• IDRA Statement • Knowledge is Power • January 20, 2022 •
All families must be part of building excellent and equitable schools regardless of their racial or ethnic background or socio-economic status. Unfortunately, many schools have not prioritized or invested in developing authentic relationships with families, particularly those of color, those with limited incomes, and immigrant families.
The expertise and experiences of these families is invaluable to building a strong and supportive school community, and it is critical for district and school leaders to ensure their voices are represented regardless of their access to financial means or political influence.
Some groups are now dividing and intentionally pitting families against schools and against each other with the goal of passing legislation that whitewashes and simplifies our history. These groups, who purport to represent values such as “equality” and “transparency” are feeding some families inaccurate information about their schools and encouraging them to make harmful demands and violent interventions in school policymaking to advance policies that actually widen inequalities and exclusion. They are pushing their economic, social, and political agendas under the name of “parent engagement.”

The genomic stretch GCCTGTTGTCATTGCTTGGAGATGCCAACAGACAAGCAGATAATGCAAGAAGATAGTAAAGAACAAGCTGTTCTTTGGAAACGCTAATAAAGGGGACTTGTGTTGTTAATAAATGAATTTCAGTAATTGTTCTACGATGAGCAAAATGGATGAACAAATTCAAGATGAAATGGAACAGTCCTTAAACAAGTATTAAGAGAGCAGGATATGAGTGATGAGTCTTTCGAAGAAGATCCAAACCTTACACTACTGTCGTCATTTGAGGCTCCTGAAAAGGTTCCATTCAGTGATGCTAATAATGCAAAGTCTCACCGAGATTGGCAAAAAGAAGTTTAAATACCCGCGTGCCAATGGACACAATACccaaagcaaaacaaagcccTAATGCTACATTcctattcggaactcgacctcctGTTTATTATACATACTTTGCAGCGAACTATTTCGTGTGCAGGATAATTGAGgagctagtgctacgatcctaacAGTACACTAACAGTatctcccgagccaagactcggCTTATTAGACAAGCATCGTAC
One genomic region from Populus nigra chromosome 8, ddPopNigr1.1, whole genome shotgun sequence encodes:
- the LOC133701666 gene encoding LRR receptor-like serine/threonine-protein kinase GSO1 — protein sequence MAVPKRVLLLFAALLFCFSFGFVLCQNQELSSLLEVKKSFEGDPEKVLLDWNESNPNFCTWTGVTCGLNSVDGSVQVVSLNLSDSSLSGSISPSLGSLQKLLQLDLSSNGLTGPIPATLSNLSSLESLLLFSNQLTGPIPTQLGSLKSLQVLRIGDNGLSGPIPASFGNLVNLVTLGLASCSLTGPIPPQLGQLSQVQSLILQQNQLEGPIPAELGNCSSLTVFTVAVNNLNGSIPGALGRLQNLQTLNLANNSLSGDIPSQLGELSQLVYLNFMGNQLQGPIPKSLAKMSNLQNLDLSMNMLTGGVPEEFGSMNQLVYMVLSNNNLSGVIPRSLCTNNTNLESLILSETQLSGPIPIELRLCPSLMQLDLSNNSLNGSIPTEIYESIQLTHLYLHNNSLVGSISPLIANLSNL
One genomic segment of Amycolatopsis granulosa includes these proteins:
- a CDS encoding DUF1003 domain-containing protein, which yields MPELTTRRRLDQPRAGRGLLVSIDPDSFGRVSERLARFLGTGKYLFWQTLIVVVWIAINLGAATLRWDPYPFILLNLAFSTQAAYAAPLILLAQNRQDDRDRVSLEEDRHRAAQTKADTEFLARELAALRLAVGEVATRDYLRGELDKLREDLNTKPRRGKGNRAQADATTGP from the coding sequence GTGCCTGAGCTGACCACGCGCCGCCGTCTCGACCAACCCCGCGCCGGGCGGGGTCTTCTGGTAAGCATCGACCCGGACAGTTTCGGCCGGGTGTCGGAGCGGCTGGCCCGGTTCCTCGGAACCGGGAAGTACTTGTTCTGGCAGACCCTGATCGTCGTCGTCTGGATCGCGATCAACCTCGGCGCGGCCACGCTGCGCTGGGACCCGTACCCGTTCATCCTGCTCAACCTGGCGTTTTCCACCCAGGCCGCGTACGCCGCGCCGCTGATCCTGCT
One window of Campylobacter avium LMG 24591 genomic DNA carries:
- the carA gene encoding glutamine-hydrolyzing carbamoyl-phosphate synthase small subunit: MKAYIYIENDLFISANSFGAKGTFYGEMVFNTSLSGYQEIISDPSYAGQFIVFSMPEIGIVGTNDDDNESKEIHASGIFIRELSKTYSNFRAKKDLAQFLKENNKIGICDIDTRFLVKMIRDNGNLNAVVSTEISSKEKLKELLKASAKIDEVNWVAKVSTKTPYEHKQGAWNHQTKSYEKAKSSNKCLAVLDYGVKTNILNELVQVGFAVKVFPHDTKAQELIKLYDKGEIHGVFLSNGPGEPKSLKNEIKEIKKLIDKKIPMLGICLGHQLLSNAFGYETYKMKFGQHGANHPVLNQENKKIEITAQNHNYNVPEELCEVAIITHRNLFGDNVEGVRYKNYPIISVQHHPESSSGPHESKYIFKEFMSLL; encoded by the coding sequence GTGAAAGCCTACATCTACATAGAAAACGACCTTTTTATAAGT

This is dangerous.
For students to feel a connection and affinity for this country they must be taught to grapple with its painful history, see the beauty and value in the diversity of its people, and recognize all the work there is still left to do to make our democracy better. Students, their families, and their communities benefit from schools that provide truthful and culturally-sustaining curricula.
IDRA’s principles for family leadership in education provide a roadmap for implementing a truly inclusive vision of family engagement in schools that centers traditionally marginalized families and focuses on building more just, culturally-sustaining schools for all students. We encourage schools and policymakers to use these principles in crafting responses to misinformation and to proactively develop opportunities for meaningful and productive engagement with all families.
[©2021, IDRA. This article originally appeared in the January 20, 2022, edition of Knowledge is Power by the Intercultural Development Research Association. Permission to reproduce this article is granted provided the article is reprinted in its entirety and proper credit is given to IDRA and the author.]